Millennials often get a bad rap for killing off conventional products like fabric softener and mayonnaise, but their successors, Gen Z, are about to blow up something even closer to home for many readers: the marketing organization as we know it.
That's because Gen Z's expectations for the digital experience are anything but traditional. This generation has grown up fully connected to the web. Their tech fluency is establishing a new digital standard, and brands and agencies will have to find new ways of engaging with this generation if they're going to remain relevant.
Finding those new forms of engagement begins with the way Gen Z interacts with the internet, an area where they expect to see major changes in the near future. Gen Z believes the following technologies will be incorporated into digital experiences within the next five years: AR/VR (78 percent), voice (79 percent), biometrics (80 percent), virtual digital assistants (72 percent) and AI/machine learning (ML)-powered sites (79 percent). For marketers, getting ahead of these expectations and implementing the right strategies is crucial.
But marketers won't be able to do it alone. Reaching Gen Z successfully means reimagining the marketing organization in a way that strikes a balance between art and science. It means bringing engineers into the marketing department. It means integrating new technologies with insightful creative strategies to draw this generation in.
It also means rethinking the chief marketer's role in a way that blends the digital world with traditional marketing methods. Gen Z doesn't differentiate between marketing and technology, and neither should you. In fact, continuing to draw a line between the two will put you at a disadvantage.
Take, for example, predictive personalization. The vast majority (68 percent) of Gen Z believes websites will know what they are looking for before they volunteer any information, and 47 percent will take their business elsewhere if a website doesn't anticipate what they need, like or want. The challenge for you as a marketer is making sure your website, app or digital experience is able to meet this expectation of personalization with predictive technology solutions.
You also have to be certain your digital experiences are optimized for speed and performance. You now have less time than ever to capture the attention of Gen Z—eight seconds—before they move on to something else. Breaking this down: World-class sites load in about two seconds, which is why we're seeing the increased adoption of technologies that speed website loading like accelerated mobile pages (AMP) or progressive web apps (PWAs). But even in a best-case scenario, this means you only have six seconds to make an impression. How will you do that?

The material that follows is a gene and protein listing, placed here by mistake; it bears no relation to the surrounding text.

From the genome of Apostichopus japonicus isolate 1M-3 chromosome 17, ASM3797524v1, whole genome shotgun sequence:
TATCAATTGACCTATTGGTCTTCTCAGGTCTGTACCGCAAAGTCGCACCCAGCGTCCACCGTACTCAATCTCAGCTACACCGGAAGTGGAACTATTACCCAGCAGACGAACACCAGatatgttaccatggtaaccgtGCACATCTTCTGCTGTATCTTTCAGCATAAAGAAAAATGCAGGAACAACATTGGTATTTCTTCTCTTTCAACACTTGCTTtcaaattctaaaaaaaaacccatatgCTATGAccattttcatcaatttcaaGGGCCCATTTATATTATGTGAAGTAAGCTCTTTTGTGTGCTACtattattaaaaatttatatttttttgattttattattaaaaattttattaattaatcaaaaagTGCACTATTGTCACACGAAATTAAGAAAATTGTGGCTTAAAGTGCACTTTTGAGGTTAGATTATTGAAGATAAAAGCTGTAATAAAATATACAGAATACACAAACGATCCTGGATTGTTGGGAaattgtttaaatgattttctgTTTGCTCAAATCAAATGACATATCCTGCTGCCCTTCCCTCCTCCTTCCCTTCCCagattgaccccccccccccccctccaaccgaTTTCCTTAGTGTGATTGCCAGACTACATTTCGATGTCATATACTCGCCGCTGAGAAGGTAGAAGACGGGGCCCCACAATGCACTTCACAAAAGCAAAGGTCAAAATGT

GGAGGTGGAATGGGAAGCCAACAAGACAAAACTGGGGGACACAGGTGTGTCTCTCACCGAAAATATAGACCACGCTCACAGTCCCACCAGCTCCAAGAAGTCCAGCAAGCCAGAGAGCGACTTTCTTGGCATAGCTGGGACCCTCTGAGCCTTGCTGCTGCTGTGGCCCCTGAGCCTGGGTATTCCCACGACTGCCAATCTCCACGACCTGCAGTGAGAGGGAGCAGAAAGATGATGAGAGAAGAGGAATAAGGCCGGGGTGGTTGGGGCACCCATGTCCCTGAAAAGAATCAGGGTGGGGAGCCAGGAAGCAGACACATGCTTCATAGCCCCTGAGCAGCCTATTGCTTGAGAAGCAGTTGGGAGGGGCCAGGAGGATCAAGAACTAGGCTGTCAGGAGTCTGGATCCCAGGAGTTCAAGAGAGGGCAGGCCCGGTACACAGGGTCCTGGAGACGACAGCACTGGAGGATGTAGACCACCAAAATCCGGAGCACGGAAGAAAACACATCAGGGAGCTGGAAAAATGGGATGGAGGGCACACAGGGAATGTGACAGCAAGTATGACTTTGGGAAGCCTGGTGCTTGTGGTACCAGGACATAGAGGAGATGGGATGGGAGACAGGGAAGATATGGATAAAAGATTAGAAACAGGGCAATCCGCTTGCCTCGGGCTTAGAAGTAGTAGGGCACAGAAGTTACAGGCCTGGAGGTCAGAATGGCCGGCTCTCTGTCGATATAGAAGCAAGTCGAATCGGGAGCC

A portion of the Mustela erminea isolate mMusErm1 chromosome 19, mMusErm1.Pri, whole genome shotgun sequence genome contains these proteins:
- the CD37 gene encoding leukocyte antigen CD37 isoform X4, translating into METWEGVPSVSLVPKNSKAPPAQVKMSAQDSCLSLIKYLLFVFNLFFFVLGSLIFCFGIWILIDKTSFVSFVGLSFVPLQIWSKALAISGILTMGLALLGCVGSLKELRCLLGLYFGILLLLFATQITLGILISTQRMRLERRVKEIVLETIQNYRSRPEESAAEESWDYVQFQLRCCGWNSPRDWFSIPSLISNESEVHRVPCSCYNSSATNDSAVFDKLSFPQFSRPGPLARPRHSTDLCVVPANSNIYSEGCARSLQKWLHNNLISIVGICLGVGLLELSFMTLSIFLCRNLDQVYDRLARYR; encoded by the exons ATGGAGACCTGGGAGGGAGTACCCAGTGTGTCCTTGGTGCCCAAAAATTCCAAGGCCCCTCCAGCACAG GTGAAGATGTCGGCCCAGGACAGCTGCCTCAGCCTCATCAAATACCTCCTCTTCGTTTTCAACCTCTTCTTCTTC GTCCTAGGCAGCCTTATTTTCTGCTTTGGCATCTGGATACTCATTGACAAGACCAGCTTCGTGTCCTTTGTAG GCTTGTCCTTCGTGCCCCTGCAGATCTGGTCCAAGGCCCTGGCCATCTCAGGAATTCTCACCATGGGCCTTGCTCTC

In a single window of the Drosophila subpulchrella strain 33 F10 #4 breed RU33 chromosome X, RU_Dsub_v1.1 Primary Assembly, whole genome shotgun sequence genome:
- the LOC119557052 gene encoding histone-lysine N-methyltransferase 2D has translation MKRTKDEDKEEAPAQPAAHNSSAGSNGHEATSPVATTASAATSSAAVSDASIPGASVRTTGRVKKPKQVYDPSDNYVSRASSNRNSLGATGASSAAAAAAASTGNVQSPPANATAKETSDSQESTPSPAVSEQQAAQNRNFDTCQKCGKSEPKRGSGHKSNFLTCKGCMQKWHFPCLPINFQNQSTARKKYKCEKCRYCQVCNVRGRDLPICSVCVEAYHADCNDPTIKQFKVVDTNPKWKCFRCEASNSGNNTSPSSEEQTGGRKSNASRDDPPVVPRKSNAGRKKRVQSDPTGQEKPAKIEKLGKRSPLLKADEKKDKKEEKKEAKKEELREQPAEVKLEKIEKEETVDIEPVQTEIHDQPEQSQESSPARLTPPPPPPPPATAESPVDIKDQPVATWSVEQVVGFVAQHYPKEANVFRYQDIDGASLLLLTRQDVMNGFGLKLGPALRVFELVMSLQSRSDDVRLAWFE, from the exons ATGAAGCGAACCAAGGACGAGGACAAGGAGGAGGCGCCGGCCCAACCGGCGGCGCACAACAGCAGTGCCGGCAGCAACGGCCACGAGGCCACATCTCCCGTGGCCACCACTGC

Gen Z wants the answer to be entertainment. Entertainment is their prime reason for accessing the web, and as they shift their attention to consumer content, they want the entertainment experience to follow them. They also want that experience to be more human—60 percent of Gen Z expect sites will become more human by exhibiting emotions when they visit and interact with them.
For years, we've thought of technology as robotic and impersonal, precisely because it was focused on delivering information. As Gen Z prefers their digital experiences to entertain them, another challenge for marketers is keeping up with the latest technology while putting a human lens on it. To bridge this gap, you will need your engineering counterparts.
For brands and agencies, creating the predictive, high-performing, entertaining and emotive digital experiences needed to satisfy Gen Z's digital expectations will require the integration of new martech solutions but also new platform and business systems. This is where you will need quick, agile help from engineering. The net result will be a blend of R&D and marketing that creates a new type of digital organization.
Gen Z will not only end up changing the way we all interact with the internet, they will be responsible for reshaping the marketing organization as we know it. To meet these new challenges, chief marketing officers and chief digital officers will increasingly share and have overlapping responsibilities. Eventually, many companies may end up combining the positions into one: the chief digital experience officer.
Is your organization ready for this new digital standard?